Matt Groh

Computer-Controlled Machining

Here's a recap of making something big with a ShopBot machine. This machine is huge. I used a 4' by 9' piece of plywood, and there was still plenty of room on the cutting surface of the machine. Since it's mid-October and way before Christmas, I thought it would be cool to do something impractical for the moment that could be really fun in a couple months: build a Christmas tree. I downloaded an initial design on GrabCad, and I edited it in Rhino to make sure the width of the slots match the thickness of the board, which is about .45 inches. Then, I added an extra slot and a star. Because what's a Christmas tree without a star or angel on top.

The machine is quite dangerous--it spins a quarter inch thick mill head at 10,000 RPM (at least that's what I set it at) to cut through the material on the sacrificial layer. So, every step along the way, I double checked with John or Tom to confirm that things looked okay. And the machine is quite loud. Here's yours truly, Monsieur Six Eyes, with some ear muffs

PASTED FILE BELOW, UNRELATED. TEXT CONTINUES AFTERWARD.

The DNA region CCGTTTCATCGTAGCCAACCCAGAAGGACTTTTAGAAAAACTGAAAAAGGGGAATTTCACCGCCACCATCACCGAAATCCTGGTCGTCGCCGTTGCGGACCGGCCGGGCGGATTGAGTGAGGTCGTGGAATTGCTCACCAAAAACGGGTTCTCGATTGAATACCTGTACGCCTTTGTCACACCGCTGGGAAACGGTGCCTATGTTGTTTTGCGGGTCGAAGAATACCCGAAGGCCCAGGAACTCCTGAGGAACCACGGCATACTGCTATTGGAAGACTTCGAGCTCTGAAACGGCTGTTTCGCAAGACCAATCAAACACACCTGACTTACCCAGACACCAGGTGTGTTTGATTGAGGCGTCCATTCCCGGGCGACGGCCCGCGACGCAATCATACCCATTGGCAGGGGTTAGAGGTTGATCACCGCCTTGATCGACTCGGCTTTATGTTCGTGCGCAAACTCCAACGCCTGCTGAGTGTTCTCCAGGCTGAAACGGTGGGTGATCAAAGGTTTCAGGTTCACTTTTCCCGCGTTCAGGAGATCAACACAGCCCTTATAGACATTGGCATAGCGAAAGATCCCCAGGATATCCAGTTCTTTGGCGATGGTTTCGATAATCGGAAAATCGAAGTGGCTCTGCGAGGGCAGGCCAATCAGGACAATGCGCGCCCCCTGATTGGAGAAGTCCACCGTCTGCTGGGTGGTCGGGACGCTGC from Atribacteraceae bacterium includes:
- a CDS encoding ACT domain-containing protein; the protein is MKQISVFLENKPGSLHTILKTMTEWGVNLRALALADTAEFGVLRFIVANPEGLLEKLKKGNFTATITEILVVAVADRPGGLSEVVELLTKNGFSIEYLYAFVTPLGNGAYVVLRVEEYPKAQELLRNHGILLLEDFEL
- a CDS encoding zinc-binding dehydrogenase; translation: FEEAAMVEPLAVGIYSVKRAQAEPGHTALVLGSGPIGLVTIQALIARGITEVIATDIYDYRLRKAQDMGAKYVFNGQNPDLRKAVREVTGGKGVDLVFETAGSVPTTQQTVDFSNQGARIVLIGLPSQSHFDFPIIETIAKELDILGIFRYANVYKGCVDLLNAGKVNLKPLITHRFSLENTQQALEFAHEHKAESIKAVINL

Here's a break down of the steps

  • Make sure everything is turned off.
  • Place plywood on sacrificial layer. Fortunately, someone else already placed the sacrificial layer on the machine, so I did not have to do that. The idea behind the sacrificial layer is if the machine cuts to deep then the sacrificial layer gets cut up rather than another part of the machine.
  • Screw down the plywood to make sure it's perfectly flat. Redoing milling for electronic circuit boards is really boring and annoying, so I wanted to make sure everything is done right the first time. Likewise, if stuff isn't flat, things get dangerous.
  • Screw the mill head into the machine
  • Attach the spray guard around the mill head
  • Upload the files to VCarve Pro
  • Connect all the lines and set up the traces
  • Turn the machne on
  • Zero the X,Y coordinates at the edge of the board
  • Zero the Z coordinate with the metal device
  • Test the traces out in the air
  • Turn the dust collector on
  • Run it!

Here's what it looks like while running

And some stills, mid-machining and post-machining

When you cut out pockets, which I did to make designs on the tree, you create a lot of dust. So, last but not least is cleaning up with a vacuum.

Et voila! Ho ho ho. Check here if you want to know if it's Christmas.